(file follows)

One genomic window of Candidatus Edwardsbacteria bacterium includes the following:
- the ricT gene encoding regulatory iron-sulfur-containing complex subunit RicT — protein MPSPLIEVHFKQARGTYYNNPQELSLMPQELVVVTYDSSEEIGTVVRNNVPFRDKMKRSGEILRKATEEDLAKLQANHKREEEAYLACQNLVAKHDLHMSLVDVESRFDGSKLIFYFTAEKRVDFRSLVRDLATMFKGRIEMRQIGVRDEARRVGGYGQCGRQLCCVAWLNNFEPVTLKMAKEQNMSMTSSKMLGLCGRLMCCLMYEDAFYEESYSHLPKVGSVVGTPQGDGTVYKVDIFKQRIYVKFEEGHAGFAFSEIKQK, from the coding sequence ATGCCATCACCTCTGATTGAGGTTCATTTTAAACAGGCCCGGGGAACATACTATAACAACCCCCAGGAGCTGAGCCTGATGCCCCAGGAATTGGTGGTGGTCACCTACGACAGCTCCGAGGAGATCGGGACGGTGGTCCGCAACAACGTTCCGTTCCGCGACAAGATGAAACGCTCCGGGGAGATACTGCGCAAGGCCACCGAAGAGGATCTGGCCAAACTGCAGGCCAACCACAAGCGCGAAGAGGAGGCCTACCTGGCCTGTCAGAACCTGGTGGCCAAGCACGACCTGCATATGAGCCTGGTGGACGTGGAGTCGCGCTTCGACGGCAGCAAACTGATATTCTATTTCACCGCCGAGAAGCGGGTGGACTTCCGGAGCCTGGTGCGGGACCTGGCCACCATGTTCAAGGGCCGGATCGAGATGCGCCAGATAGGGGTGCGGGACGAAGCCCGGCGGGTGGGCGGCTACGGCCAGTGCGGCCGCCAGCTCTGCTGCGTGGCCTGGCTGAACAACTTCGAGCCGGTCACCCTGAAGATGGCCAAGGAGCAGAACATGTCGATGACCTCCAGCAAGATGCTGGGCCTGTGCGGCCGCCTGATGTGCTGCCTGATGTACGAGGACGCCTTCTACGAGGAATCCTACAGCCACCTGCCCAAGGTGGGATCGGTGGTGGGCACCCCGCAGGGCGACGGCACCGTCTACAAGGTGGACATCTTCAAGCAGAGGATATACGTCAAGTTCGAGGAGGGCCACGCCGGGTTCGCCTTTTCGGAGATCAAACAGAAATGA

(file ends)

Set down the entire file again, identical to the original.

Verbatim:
One genomic window of Candidatus Edwardsbacteria bacterium includes the following:
- the ricT gene encoding regulatory iron-sulfur-containing complex subunit RicT — protein MPSPLIEVHFKQARGTYYNNPQELSLMPQELVVVTYDSSEEIGTVVRNNVPFRDKMKRSGEILRKATEEDLAKLQANHKREEEAYLACQNLVAKHDLHMSLVDVESRFDGSKLIFYFTAEKRVDFRSLVRDLATMFKGRIEMRQIGVRDEARRVGGYGQCGRQLCCVAWLNNFEPVTLKMAKEQNMSMTSSKMLGLCGRLMCCLMYEDAFYEESYSHLPKVGSVVGTPQGDGTVYKVDIFKQRIYVKFEEGHAGFAFSEIKQK, from the coding sequence ATGCCATCACCTCTGATTGAGGTTCATTTTAAACAGGCCCGGGGAACATACTATAACAACCCCCAGGAGCTGAGCCTGATGCCCCAGGAATTGGTGGTGGTCACCTACGACAGCTCCGAGGAGATCGGGACGGTGGTCCGCAACAACGTTCCGTTCCGCGACAAGATGAAACGCTCCGGGGAGATACTGCGCAAGGCCACCGAAGAGGATCTGGCCAAACTGCAGGCCAACCACAAGCGCGAAGAGGAGGCCTACCTGGCCTGTCAGAACCTGGTGGCCAAGCACGACCTGCATATGAGCCTGGTGGACGTGGAGTCGCGCTTCGACGGCAGCAAACTGATATTCTATTTCACCGCCGAGAAGCGGGTGGACTTCCGGAGCCTGGTGCGGGACCTGGCCACCATGTTCAAGGGCCGGATCGAGATGCGCCAGATAGGGGTGCGGGACGAAGCCCGGCGGGTGGGCGGCTACGGCCAGTGCGGCCGCCAGCTCTGCTGCGTGGCCTGGCTGAACAACTTCGAGCCGGTCACCCTGAAGATGGCCAAGGAGCAGAACATGTCGATGACCTCCAGCAAGATGCTGGGCCTGTGCGGCCGCCTGATGTGCTGCCTGATGTACGAGGACGCCTTCTACGAGGAATCCTACAGCCACCTGCCCAAGGTGGGATCGGTGGTGGGCACCCCGCAGGGCGACGGCACCGTCTACAAGGTGGACATCTTCAAGCAGAGGATATACGTCAAGTTCGAGGAGGGCCACGCCGGGTTCGCCTTTTCGGAGATCAAACAGAAATGA